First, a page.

In August, Recfishwest expressed “bitter disappointment” after the State Government accepted the Westport Taskforce’s flawed recommendation to build a new port in Cockburn Sound.
Recfishwest CEO Dr Andrew Rowland said: “The Taskforce failed to address the community’s serious concerns about the impact a port in Cockburn Sound would have on fish stocks and the highly valued fishing experiences they support in the city’s backyard.
WATCH: This amazing underwater footage of a spawning pink snapper school off Perth shows what we want to protect
“Firstly, this is a long-term issue and the Government of the day needs to protect fish and fish habitats.
“In recent days, we have been addressing the highest powers on both sides of the political divide about this vital issue.”
FLASHBACK: How Recfishwest reacted to the Government’s announcement to push ahead with a port development
On Tuesday, Dr Rowland and members of the Recfishwest Board met with Ports Minister Alannah MacTiernan and Fisheries Minister Peter Tinley to impress on them that the decision to press ahead with the port project without taking into consideration the importance of fishing in the sound was a huge slap in the face to thousands of metro fishers.
“We also wanted to hear how the Ministers proposed to address the key questions the Westport Taskforce had failed to answer and to understand how the Government intends to ensure the health and resilience of the Sound is improved,” Dr Rowland said.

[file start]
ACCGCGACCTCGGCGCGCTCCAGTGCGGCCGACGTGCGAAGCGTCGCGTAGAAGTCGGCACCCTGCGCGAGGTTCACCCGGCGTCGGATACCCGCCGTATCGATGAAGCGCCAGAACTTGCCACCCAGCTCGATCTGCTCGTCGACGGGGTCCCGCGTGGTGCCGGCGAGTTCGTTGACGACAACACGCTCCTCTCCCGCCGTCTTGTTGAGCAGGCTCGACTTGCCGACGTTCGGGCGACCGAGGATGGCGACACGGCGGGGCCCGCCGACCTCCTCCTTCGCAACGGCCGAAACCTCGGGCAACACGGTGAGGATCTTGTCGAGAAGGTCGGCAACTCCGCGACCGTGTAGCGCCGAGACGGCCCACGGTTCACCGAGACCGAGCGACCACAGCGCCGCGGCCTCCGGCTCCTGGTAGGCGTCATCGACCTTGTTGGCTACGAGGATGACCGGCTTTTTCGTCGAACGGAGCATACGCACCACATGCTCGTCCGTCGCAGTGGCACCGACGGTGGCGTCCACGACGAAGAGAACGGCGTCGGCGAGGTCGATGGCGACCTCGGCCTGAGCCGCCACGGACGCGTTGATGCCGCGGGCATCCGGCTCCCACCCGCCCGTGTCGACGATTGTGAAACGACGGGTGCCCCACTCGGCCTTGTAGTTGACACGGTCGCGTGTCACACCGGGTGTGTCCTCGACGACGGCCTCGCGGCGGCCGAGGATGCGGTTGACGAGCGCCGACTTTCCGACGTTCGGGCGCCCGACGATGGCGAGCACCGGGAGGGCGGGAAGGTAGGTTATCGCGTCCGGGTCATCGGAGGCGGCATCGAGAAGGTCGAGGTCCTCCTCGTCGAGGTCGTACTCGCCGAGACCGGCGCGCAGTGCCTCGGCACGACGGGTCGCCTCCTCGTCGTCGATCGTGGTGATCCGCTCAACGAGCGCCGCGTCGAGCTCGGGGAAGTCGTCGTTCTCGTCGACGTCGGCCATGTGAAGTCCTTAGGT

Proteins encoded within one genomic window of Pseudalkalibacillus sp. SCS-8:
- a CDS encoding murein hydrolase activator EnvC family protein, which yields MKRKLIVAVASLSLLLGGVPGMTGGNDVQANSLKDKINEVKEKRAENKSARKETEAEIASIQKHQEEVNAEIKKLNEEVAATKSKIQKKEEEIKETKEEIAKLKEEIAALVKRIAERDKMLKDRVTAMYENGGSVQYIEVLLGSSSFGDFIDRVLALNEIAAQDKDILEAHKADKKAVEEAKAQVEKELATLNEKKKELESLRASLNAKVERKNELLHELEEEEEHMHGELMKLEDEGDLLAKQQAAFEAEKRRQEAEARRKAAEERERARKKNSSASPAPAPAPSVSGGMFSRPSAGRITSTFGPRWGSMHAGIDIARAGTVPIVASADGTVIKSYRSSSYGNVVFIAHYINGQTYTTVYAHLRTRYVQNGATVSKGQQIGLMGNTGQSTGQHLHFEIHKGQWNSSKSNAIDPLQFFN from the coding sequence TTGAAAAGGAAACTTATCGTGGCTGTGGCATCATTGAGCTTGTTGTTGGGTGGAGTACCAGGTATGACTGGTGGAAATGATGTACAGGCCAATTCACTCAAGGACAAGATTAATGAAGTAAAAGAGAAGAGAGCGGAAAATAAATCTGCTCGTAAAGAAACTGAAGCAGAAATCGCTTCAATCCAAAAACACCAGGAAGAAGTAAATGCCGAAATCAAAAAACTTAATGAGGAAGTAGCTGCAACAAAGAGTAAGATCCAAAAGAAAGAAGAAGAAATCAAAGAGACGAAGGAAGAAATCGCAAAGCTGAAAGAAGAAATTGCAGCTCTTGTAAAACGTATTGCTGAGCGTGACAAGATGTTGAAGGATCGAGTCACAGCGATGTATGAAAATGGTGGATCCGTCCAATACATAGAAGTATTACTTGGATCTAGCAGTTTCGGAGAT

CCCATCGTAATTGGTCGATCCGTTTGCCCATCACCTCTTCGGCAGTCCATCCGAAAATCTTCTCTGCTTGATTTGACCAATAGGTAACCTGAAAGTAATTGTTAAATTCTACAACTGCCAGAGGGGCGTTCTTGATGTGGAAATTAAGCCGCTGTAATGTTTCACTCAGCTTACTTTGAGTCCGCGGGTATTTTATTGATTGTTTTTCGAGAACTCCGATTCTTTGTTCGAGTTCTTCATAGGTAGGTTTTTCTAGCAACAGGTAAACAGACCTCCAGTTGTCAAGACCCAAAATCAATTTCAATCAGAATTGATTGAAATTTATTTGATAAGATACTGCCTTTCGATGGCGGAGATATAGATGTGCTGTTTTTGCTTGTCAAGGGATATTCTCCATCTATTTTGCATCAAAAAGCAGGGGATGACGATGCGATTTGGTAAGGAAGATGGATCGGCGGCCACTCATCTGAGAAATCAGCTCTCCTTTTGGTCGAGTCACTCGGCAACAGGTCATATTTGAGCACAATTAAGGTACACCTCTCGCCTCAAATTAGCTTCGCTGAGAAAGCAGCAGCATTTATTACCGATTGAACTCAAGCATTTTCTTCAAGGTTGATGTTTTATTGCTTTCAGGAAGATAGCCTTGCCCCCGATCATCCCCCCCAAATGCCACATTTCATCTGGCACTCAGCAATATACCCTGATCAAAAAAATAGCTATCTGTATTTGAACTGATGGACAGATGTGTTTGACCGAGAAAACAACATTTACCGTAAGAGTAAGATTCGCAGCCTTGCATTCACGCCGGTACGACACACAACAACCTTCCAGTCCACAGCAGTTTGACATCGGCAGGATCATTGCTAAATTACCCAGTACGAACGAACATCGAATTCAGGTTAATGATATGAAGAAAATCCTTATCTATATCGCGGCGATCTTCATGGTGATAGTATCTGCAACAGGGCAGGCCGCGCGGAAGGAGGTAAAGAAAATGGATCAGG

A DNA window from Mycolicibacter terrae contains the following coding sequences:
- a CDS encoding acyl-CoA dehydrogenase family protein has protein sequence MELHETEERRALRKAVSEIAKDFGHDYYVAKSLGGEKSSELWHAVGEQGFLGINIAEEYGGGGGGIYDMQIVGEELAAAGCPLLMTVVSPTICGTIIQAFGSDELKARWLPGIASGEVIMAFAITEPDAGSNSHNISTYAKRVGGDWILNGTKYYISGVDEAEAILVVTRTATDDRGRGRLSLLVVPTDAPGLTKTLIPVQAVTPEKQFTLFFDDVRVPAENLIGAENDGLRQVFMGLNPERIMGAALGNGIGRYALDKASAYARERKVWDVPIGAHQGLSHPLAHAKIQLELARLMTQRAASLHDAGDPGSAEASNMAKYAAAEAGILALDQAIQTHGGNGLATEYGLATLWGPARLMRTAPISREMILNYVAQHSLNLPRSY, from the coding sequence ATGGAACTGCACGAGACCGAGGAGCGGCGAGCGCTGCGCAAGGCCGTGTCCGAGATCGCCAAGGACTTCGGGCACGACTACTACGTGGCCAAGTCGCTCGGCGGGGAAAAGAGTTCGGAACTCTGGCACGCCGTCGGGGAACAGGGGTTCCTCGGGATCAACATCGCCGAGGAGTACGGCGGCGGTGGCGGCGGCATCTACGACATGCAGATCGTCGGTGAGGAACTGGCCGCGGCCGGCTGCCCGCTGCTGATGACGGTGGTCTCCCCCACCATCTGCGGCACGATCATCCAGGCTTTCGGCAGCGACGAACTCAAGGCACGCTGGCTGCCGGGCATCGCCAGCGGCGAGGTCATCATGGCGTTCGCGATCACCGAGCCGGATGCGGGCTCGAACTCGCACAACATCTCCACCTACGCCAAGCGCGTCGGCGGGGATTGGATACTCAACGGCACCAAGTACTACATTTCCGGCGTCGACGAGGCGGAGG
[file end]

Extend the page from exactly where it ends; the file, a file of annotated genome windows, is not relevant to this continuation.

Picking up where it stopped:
Dr Rowland said Recfishwest’s questions, which remain unanswered after three years of putting them to the Taskforce, are:
- What impact will a port have on fish stocks?
- What impact will a port have on fishing experiences?
- What impact will a port have on access and fishing amenity?
- What impact will a port have on safety?
- How will any impacts be avoided, minimized, mitigated or offset?
The critical need for a transparent decision-making process
“We also sought assurances that the scientific research carried out as part of the Minister’s pledge is presented to the community clearly, accurately and understandably – another of the Taskforce’s big failings was a lack of transparency especially around their shortlisting and MCA processes,” Dr Rowland said.
“The meeting was a productive one and we received assurances from the Ministers that those key questions will now be addressed as a matter of priority well in advance of the Public Environmental Review scheduled for 2025.”
The Government’s investment of $29.5 million in ‘environmental studies, modelling, impact assessment and mitigation’ for the next phase of the project, the Ministers told the Recfishwest delegation, will aim to fill the information gaps and assist the Environmental Protection Authority (EPA) to determine whether the proposed port receives environmental approval.”
Minister MacTiernan confirmed $4 million of that would be spent on “a specific research program into pink snapper, a greater understanding of the impacts of port development on pink snapper and investigations into a range of resilience-building opportunities with the aim of increasing the overall resilience of the Cockburn Sound ecosystem”.